Mat Collishaw: Retrospectre at the BFI

Posted on September 15, 2010


London 26th February to 9th May 2010

The immense beauty and force of nature is placed beside both man’s inexhaustible cruelty and his lack of power in the strangely beautiful and atmospheric ‘Retrospectre’, Mat Collishaw’s newly commissioned work at the BFI. The piece was inspired by the Armenian-Georgian filmmaker and artist Sergei Paradjanov (1929-90), to whom the BFI has dedicated a month-long festival.

Collishaw, part of the so-called yBa generation, is attracted to all things forbidden or taboo, such as child prostitution and torture. However, he aestheticizes his subjects so that they instantly draw the viewer in and, despite their cruelty, make it impossible to look away. In his piece Deliverance, 2008, for exmaple, he showed photographs taken after the Beslan school siege of people leaving the school, walking away from the barrels of the guns and into the barrels of the cameras. As in ‘Retrospectre’, many of the images are at the same time forceful, cruel and beautiful.

Paradjanov, whose films are mesmerizing and highly symbolic, is also known for his unusual use of beauty in his works. He was jailed twice, first briefly for ‘homosexual acts’ – illegal under soviet law – then a second time for filve years for several minor incidents, mostly fabricated. After his arrest he was not allowed to make films for 15 years. During this time he began to produce collages and assemblages.

It is imaginable that Collishaw used these collages as a starting point for his new work, which consists of a large wooden construction made from assembled decorative window and door frames, onto which films are back-projected. Each window is used as a screen, resulting in many film-fragments being visible at the same time, dissolving into one another and at points taking over the whole surface. The many film sequences are short and change quickly, giving the work a collage-like appearance. Each of these sequences is accompanied by different sounds, which have a strong influence on the atmosphere of the work. A landscape at night, lit up repeatedly by lightning, is accompanied by the loud noise of rain and thunder, coming from four speakers, one in each corner of the room, wrapping the viewer into the sounds. Several animals appear in the different screens: dogs, wolves and white horses, barking, howling and whinnying.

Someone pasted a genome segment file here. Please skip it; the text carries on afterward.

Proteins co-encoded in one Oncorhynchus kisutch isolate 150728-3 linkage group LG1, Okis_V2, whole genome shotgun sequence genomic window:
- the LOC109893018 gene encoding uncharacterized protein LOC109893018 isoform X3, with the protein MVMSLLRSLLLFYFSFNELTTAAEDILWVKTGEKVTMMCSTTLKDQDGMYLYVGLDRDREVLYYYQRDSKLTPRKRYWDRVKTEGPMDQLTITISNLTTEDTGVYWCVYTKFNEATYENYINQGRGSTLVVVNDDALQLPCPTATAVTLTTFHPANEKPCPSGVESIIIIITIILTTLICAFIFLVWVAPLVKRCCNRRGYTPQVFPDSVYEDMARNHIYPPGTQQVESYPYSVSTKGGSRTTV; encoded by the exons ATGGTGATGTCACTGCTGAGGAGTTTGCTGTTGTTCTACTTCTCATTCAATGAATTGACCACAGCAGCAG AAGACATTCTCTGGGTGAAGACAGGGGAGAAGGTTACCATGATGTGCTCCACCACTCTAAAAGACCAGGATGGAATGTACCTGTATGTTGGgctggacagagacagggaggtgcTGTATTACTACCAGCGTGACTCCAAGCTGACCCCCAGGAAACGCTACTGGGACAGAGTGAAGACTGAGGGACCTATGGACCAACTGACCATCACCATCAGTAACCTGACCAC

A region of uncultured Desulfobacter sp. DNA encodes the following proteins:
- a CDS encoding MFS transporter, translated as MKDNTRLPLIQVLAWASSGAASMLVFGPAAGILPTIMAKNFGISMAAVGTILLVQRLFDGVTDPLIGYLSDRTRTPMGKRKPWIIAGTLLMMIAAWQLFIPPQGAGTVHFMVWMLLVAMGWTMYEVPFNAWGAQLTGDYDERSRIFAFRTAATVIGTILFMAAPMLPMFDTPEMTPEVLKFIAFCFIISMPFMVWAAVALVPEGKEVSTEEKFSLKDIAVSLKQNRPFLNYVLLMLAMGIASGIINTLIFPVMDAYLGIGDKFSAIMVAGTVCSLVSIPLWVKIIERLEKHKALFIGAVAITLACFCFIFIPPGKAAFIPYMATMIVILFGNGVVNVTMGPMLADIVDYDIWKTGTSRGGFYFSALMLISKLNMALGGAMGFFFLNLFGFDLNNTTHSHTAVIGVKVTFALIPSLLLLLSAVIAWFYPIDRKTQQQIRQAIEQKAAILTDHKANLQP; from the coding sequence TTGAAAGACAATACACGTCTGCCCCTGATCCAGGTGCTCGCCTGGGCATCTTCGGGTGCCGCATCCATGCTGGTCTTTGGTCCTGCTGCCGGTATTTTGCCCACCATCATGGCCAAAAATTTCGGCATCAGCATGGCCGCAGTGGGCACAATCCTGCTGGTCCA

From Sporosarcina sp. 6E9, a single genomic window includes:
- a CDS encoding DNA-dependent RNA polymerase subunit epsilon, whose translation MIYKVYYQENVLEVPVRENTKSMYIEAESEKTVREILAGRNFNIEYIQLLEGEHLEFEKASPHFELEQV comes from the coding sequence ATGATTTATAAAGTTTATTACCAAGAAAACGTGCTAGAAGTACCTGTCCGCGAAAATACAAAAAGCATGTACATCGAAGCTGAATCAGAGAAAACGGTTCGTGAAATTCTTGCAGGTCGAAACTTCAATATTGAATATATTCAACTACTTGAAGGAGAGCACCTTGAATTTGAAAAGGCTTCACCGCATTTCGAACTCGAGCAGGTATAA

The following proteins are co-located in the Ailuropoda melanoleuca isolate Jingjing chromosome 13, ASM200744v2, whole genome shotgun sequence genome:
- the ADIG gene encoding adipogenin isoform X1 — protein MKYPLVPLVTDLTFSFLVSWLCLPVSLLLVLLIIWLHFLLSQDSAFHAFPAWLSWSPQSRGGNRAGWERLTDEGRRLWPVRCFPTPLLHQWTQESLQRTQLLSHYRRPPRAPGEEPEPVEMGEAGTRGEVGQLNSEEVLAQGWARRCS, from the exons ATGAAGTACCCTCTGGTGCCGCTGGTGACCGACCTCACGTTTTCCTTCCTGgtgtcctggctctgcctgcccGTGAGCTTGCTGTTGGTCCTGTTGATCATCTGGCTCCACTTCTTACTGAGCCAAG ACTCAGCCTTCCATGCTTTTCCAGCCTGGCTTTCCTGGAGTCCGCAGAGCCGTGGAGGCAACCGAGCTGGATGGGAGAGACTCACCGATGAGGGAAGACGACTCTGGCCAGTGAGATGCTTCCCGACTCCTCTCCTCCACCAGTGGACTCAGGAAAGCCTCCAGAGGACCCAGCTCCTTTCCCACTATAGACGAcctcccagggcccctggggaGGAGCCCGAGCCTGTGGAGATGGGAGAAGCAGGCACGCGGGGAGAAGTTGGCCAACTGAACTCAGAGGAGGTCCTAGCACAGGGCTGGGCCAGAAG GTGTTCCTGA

The atmosphere changes when the room goes completely quiet and candles appear on the screens, their flames blown out after a little while and filling the screens with smoke. The smoke turns into water, then a peacock, then the screen is divided into an erupting volcano and a wild sea. The elements of fire and water stand next to each other, each in their most powerful form. The mood is fearful, the beauty of nature is put in a stark contrast to its fearful force. Collishaw plays with this shift of atmospheres, first giving an appearance of peaceful safety which is destroyed suddenly and replaced by a feeling of danger and pain. Birdsong and images of summer landscapes are slowly replaced by images of wolves and dogs in cages, as well as a cow being slaughtered and a sheep dying in a pool of blood. The sound of different animals howling and crying creates an eerie and uncomfortable atmosphere. A strong sense of human cruelty is suggested, the nature of beauty abruptly destroyed.

Paradjanov suffered under the cruelty of other humans for most of his life, being imprisoned under false charges then prevented from working due to censorship laws. Many of his films are about survival and human struggle, for example Shadows of Forgotten Ancestors, 1964, which is heavily symbolic and employs a great deal of religious imagery. This, again, can be found in ‘Retrospectre’, the candles and carvings on the wooden structures being but a couple of examples. Collishaw sees himself as still being in the pursuit of spirituality, having previously turned against Christianity after growing up in a small Christian sect – the Christadelphians – where television was forbidden and women were not allowed to be educated. He considers art a modern religion: ‘I don’t think there’s another place apart from a church where you’re allowed to meditate about your place on earth, and think about questions deep and frivolous.’

The insignificant power of men next to nature is visible in every shot. The lesson learnt seems clear: anything man-made is cruel and destroys the beauty of nature. The only exception would be the candles, burning peacefully. But even they are blown out.

Teresa Reichert (originally published 5th May 2010)